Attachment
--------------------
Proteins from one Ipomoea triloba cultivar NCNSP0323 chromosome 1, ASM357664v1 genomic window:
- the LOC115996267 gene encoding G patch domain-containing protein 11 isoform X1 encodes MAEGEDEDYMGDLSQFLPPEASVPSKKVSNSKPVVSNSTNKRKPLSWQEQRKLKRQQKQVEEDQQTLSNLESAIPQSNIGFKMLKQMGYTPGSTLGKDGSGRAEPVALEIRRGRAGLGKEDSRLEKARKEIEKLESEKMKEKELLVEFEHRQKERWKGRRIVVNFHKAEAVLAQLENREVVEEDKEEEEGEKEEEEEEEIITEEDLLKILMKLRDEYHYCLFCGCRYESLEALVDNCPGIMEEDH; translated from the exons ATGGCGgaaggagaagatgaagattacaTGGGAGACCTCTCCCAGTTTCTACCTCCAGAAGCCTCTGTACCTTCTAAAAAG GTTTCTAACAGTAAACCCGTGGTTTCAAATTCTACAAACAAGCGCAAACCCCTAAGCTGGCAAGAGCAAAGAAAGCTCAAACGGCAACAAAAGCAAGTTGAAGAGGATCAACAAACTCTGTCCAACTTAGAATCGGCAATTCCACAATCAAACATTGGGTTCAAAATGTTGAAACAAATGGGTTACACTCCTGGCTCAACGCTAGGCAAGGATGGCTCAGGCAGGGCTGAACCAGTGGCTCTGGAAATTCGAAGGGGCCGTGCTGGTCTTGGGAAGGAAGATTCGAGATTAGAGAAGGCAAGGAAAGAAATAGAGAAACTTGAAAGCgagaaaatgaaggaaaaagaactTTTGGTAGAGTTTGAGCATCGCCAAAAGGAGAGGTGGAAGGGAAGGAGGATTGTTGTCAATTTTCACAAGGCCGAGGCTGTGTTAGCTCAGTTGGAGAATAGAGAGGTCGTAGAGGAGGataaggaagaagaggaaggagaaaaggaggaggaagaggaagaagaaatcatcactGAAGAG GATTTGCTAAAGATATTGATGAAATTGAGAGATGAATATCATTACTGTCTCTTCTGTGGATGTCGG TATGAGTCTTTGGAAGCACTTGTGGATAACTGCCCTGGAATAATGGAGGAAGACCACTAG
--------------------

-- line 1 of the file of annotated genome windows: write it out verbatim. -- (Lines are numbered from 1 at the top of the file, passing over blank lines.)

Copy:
Proteins from one Ipomoea triloba cultivar NCNSP0323 chromosome 1, ASM357664v1 genomic window: